As late as the middle 1970s, the phrase kick the
tires and light the fires was the main theme in
launching an aircraft sortie. This meant that as long
as there was an airframe with nothing falling off, an
engine that would start and achieve takeoff speed, and
air in the tires, the aircraft would be launched. This
was done so the pilots would get their flight time
every month. Now the mission has become the prime
objective of the aircraft. This is not meant to belittle
the importance of the engine and airframe.
Obviously, they are important, but the aircraft and
pilots are designated to perform certain missions. The
performance of these missions is dependent upon the
status of the various avionics packages. If one or
more of these packages are degraded or not working
at all, the aircraft is considered to be partial mission
capable or not mission capable.
This lack of mission capability has thrust many an
avionics work center supervisor into the spotlight. If
you are one of the supervisors who has been there,
then you know how pleasant the maintenance chief is
to you. It is then that you realize that aircraft
maintenance is not a game. As we head toward the
21st century, newer and more sophisticated aircraft
are being designed and built. The avionics systems
are becoming more complex, thus allowing the
aircraft to perform more difficult missions. The
increased complexity forces the solutions to problems
in microseconds. The only system capable of
performing these solutions is the computer. In turn,
each associated avionics system will act as a sensor
that feeds continuously updated information to the
computer. The computer processes the data and sends
out information to where it is needed.
Because computers are used so extensively in
Navy aircraft, the avionics supervisor must have a
basic understanding and working knowledge of
Learning Objective: Identify computer
hardware and software.
The electronic components of a computer are
commonly called hardware. Examples of computer
hardware are cathode-ray tubes, transistors,
microchips, printed circuit cards, etc. Software, on
the other hand, is a term that is applied to a set of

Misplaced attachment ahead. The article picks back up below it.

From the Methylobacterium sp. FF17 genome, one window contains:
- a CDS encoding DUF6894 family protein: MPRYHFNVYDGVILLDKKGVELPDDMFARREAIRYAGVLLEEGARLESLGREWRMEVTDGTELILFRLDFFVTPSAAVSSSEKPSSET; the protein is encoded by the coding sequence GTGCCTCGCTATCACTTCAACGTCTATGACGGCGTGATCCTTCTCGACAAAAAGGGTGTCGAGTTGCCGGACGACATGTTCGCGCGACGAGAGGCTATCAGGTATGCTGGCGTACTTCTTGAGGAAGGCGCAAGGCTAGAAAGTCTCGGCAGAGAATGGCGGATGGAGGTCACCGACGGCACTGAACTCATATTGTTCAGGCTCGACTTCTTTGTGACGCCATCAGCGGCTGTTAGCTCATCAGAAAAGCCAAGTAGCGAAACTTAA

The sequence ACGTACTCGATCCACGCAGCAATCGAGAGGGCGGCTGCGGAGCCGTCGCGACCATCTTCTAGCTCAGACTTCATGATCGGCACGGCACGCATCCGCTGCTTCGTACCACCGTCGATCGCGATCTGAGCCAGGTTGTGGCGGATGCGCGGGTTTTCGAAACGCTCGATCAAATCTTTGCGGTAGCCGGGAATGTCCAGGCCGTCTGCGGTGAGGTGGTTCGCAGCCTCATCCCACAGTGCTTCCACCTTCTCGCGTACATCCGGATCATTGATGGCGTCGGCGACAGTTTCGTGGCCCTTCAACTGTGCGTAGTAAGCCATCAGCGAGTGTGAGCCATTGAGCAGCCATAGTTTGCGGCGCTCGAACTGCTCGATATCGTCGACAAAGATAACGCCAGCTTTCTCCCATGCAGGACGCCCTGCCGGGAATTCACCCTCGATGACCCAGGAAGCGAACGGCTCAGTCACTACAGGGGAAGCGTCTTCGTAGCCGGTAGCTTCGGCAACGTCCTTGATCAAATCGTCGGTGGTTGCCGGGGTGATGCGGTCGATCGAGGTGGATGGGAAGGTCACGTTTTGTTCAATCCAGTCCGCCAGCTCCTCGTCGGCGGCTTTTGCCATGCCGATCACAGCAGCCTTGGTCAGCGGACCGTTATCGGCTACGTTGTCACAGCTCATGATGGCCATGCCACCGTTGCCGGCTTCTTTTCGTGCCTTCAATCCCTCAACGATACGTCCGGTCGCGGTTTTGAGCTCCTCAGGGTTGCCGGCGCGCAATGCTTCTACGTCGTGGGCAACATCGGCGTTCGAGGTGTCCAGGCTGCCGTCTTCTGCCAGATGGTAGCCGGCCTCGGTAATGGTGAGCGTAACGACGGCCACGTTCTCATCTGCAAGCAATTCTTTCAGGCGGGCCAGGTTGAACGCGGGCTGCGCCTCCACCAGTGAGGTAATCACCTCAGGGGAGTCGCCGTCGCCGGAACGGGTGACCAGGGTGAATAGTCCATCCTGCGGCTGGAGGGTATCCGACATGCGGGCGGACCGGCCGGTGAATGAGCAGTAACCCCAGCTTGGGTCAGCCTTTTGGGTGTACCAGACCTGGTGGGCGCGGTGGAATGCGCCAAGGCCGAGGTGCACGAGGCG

computer programs, procedures, and possibly
associated documentation concerned with the
operation of a data processing system. Software
includes compilers, assemblers, executional routines,
and input/output libraries. The advances in computer
software provide the industry with the greatest realm
of application possibilities. The problem of
attempting to communicate with a computer has led to
the development of symbolic languages that approach
human language. The fact that a person can tell a
computer what to do, just as one directs the actions of
another person, has been made possible by the
advances in software.
Software is also used to overcome design
deficiencies in computers. Programming around
design deficiencies is a common practice in the
computer industry. Software is, in fact, often used to
determine design feasibility. The practice of
designing a computer with a computer is a common
practice of design engineers.
Perhaps the best software application has been in
the area of real-time processing. Real-time
processing is a situation where the data is submitted to
a computer, and an immediate response is obtained.
The capability of a computer to perform real-time
processing could determine the success or failure of
an aircrafts mission.
Programming in a universal language has led to
the development and refinement of a number of
computer languages. Many of these languages are for
a special area or purpose. For example, FORTRAN
(FORmula Translator) for business and scientific
programs, COBOL (COmmon Business Oriented
Language) for business, and Jovial for large scale,
computer-based, command and control systems.
PL/1 (Programming Language/one) is a language for
real-time systems. Each of the languages fulfills a
specific need for a specific problem, but lacks the
universal ideal application.